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34 STEPHEN COLLINS FOSTER
worthy parents. No one seems to have suggested the "strange talent for musick" as a solution of the difficulty. The following Spring his father again refers to him in a letter to William.
I wish you could make a target-bearer of Stephen, and find employment for him that would take him through the summer. He is uncommonly studious at home, but dislikes going to school. He says there is too much confusion in the school. I do not like to urge him so long as he discovers no evil or idle propensities. He says he would like to be in brother William's sunshine.
(Later in the same month):
Alleghany, March 30, 1842 . . . . I wrote you on the subject of Stephen and expect to hear from you soon; he is a very good boy, but I cannot get him to stick to school. He reads a great deal and writes some here in the office with me.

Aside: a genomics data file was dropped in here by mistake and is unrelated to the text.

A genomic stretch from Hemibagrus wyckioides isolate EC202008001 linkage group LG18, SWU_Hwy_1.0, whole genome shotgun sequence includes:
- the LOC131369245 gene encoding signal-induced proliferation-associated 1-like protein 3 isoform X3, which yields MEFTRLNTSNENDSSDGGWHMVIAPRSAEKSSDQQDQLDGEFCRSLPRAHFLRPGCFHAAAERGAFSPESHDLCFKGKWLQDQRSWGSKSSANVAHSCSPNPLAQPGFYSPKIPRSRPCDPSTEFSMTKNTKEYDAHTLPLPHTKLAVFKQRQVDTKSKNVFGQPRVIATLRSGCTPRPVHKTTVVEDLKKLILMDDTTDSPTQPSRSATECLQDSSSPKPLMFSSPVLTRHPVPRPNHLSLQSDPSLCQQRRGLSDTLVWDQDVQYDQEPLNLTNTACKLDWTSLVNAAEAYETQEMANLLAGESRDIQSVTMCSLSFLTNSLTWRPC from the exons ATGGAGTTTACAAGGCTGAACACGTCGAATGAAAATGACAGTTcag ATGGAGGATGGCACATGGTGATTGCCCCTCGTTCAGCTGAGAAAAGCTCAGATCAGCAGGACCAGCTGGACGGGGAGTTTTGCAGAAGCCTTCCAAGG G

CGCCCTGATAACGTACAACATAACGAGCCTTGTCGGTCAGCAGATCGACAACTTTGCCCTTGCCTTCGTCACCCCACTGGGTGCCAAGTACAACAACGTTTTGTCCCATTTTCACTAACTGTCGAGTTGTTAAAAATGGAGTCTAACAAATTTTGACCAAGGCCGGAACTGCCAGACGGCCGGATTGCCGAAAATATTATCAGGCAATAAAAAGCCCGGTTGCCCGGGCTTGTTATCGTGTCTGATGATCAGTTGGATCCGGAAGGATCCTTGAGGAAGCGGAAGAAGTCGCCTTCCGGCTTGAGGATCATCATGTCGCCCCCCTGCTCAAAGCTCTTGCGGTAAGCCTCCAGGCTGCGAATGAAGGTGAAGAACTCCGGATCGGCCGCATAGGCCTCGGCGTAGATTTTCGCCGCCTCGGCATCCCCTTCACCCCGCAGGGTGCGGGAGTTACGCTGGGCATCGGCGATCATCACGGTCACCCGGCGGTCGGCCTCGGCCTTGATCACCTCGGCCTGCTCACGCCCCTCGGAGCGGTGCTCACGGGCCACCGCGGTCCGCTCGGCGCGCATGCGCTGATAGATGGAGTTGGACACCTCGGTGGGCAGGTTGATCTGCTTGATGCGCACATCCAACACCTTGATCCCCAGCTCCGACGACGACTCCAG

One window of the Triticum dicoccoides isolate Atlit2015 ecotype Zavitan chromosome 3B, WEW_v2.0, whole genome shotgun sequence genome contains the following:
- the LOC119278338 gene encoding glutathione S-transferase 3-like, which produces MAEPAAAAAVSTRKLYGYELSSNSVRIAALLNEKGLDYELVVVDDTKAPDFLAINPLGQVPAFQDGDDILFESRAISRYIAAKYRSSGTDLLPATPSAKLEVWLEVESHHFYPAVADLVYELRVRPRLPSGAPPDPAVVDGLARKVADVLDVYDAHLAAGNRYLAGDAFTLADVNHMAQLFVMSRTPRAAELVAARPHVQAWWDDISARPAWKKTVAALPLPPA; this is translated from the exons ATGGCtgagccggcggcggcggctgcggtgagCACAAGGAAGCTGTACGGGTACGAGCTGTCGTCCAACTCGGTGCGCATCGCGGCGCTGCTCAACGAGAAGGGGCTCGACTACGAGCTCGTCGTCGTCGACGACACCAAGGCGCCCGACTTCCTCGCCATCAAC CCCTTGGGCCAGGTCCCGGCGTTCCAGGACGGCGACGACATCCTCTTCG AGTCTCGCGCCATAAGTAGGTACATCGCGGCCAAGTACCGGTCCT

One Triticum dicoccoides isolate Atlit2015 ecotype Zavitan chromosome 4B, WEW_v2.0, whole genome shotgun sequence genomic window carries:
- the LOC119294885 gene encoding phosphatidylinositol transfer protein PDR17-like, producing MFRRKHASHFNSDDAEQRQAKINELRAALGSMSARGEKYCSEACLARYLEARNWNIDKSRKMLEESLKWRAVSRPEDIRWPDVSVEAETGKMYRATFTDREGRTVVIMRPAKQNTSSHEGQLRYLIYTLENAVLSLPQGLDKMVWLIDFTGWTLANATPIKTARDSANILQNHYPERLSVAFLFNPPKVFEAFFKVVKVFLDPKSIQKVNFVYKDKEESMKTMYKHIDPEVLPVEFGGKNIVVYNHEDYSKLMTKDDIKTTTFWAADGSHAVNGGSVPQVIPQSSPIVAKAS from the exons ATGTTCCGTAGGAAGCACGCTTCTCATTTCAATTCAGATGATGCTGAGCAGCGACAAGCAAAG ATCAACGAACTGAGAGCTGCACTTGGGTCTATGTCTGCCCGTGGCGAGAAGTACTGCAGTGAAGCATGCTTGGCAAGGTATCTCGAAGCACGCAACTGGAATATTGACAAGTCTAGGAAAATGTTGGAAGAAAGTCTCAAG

Robert P. Nevin described Stephen as "a boy of delicate constitution, not addicted to the active sports and vigorous habits of boys of his age. He only cared for a few intimate friends, and his character, thus secluded, naturally took on a sensitive, meditative cast and a growing disrelish for severer tasks."
Morrison Foster and Nevin both state that Stephen's first published song, "Open Thy Lattice, Love," was composed when he was sixteen, although it was not published until two years later. The words, which are anonymous, were taken from "The New Mirror"; the song was published by George Willig, of Philadelphia (not Baltimore, as Morrison Foster states).
The song is a distinct advance over the "Tioga Waltz" and "Sadly to My Heart Appealing." Simple as the harmonic outline is, it is sufficient to clothe the felicitous melody, which flows with the grace and spontaneity of Foster's best work.
The Fosters were then living in Alleghany City in a large two-family house facing the Common. The other half of the house was occupied by the family of a retired Army officer, Captain Pentland. The title page of "Open Thy Lattice, Love" states that it was "composed for